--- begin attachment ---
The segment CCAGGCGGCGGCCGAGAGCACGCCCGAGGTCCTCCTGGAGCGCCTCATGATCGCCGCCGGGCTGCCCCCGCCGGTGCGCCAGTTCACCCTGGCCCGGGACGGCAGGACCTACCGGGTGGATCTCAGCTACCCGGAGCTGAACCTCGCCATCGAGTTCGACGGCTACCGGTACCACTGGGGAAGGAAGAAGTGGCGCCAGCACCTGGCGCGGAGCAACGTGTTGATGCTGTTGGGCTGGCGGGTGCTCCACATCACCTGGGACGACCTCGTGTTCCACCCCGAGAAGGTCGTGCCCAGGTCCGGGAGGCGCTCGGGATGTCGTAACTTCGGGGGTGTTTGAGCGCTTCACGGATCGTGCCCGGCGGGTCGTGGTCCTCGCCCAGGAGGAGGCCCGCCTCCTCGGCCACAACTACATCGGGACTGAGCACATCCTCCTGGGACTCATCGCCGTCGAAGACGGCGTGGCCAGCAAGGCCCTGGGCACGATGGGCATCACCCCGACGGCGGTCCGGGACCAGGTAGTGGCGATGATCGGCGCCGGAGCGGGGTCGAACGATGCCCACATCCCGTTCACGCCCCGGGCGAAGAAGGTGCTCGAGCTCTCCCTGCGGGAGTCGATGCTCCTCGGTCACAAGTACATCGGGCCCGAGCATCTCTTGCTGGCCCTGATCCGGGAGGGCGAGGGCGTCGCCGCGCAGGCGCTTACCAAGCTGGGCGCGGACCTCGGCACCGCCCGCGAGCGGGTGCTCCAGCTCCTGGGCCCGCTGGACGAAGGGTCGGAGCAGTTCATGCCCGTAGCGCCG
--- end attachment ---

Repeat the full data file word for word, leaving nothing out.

The segment CCAGGCGGCGGCCGAGAGCACGCCCGAGGTCCTCCTGGAGCGCCTCATGATCGCCGCCGGGCTGCCCCCGCCGGTGCGCCAGTTCACCCTGGCCCGGGACGGCAGGACCTACCGGGTGGATCTCAGCTACCCGGAGCTGAACCTCGCCATCGAGTTCGACGGCTACCGGTACCACTGGGGAAGGAAGAAGTGGCGCCAGCACCTGGCGCGGAGCAACGTGTTGATGCTGTTGGGCTGGCGGGTGCTCCACATCACCTGGGACGACCTCGTGTTCCACCCCGAGAAGGTCGTGCCCAGGTCCGGGAGGCGCTCGGGATGTCGTAACTTCGGGGGTGTTTGAGCGCTTCACGGATCGTGCCCGGCGGGTCGTGGTCCTCGCCCAGGAGGAGGCCCGCCTCCTCGGCCACAACTACATCGGGACTGAGCACATCCTCCTGGGACTCATCGCCGTCGAAGACGGCGTGGCCAGCAAGGCCCTGGGCACGATGGGCATCACCCCGACGGCGGTCCGGGACCAGGTAGTGGCGATGATCGGCGCCGGAGCGGGGTCGAACGATGCCCACATCCCGTTCACGCCCCGGGCGAAGAAGGTGCTCGAGCTCTCCCTGCGGGAGTCGATGCTCCTCGGTCACAAGTACATCGGGCCCGAGCATCTCTTGCTGGCCCTGATCCGGGAGGGCGAGGGCGTCGCCGCGCAGGCGCTTACCAAGCTGGGCGCGGACCTCGGCACCGCCCGCGAGCGGGTGCTCCAGCTCCTGGGCCCGCTGGACGAAGGGTCGGAGCAGTTCATGCCCGTAGCGCCG